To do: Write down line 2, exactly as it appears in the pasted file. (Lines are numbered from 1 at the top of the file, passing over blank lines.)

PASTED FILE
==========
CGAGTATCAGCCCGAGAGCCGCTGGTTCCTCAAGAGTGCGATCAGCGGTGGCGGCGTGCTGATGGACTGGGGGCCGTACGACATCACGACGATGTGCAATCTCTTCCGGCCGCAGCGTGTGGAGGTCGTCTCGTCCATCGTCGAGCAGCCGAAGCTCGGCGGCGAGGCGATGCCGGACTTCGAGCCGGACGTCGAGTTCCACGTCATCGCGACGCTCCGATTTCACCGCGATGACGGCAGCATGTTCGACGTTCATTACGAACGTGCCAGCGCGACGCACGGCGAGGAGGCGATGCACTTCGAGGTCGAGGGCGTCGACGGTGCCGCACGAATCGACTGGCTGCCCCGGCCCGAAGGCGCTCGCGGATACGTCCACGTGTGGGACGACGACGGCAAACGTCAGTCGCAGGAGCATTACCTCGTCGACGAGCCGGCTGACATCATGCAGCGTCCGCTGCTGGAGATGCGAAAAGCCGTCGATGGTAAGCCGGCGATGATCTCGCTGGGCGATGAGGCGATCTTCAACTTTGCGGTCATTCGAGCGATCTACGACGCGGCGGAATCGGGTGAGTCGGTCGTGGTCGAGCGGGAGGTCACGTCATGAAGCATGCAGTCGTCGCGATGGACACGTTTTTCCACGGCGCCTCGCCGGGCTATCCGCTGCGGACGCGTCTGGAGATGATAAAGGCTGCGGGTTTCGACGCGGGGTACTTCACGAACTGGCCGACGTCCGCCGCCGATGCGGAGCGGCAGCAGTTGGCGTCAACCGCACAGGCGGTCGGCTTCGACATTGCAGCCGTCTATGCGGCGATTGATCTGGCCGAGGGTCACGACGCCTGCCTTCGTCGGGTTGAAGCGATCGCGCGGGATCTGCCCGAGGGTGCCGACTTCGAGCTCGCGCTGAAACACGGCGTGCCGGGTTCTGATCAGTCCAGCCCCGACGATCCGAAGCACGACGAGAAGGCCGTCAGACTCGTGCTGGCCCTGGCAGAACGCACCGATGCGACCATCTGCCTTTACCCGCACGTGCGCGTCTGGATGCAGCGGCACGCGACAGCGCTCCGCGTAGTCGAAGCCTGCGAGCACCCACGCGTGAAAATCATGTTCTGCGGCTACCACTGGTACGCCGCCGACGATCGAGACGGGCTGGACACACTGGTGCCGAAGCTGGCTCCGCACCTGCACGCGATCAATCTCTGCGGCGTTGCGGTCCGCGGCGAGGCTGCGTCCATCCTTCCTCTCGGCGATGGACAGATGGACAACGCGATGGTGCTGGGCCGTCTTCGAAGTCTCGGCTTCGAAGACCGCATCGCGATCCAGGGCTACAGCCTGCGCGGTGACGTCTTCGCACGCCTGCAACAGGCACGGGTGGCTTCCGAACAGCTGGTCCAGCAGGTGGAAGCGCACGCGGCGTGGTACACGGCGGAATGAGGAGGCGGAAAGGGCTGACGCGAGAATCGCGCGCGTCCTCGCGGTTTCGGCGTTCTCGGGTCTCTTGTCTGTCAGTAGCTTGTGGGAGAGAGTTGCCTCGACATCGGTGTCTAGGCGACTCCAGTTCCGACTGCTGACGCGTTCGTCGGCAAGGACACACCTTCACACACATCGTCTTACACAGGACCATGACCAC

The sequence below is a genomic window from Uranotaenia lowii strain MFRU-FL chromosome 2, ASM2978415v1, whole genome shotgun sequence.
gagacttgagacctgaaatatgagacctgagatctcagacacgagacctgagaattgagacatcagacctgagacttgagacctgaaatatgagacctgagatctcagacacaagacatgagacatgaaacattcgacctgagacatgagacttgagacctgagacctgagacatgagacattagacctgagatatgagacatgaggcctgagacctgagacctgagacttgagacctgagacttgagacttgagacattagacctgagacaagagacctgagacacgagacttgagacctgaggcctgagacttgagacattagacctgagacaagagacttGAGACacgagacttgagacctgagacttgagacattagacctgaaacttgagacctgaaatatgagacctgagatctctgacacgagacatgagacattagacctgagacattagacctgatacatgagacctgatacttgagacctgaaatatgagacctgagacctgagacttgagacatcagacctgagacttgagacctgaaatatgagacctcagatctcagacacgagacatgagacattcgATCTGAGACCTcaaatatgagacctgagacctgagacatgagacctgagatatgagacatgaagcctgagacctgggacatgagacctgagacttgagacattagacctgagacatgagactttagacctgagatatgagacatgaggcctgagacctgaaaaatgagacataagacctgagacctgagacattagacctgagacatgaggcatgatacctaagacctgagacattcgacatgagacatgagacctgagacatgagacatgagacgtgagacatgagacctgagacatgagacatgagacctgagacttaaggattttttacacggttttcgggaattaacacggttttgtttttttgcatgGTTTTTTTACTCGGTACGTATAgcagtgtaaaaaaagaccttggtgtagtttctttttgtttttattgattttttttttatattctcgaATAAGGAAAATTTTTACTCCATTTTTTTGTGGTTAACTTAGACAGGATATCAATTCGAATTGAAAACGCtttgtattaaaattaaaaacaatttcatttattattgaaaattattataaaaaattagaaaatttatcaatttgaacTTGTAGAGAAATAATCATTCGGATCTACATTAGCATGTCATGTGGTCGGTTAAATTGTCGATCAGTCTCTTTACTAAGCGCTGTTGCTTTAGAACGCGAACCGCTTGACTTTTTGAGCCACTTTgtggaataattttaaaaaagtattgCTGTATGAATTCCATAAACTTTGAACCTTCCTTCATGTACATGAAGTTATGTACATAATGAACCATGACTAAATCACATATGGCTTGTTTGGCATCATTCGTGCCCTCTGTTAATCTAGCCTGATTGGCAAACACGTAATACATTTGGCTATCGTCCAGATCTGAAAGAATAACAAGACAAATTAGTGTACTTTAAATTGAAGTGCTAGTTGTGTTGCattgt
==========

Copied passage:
The sequence below is a genomic window from Uranotaenia lowii strain MFRU-FL chromosome 2, ASM2978415v1, whole genome shotgun sequence.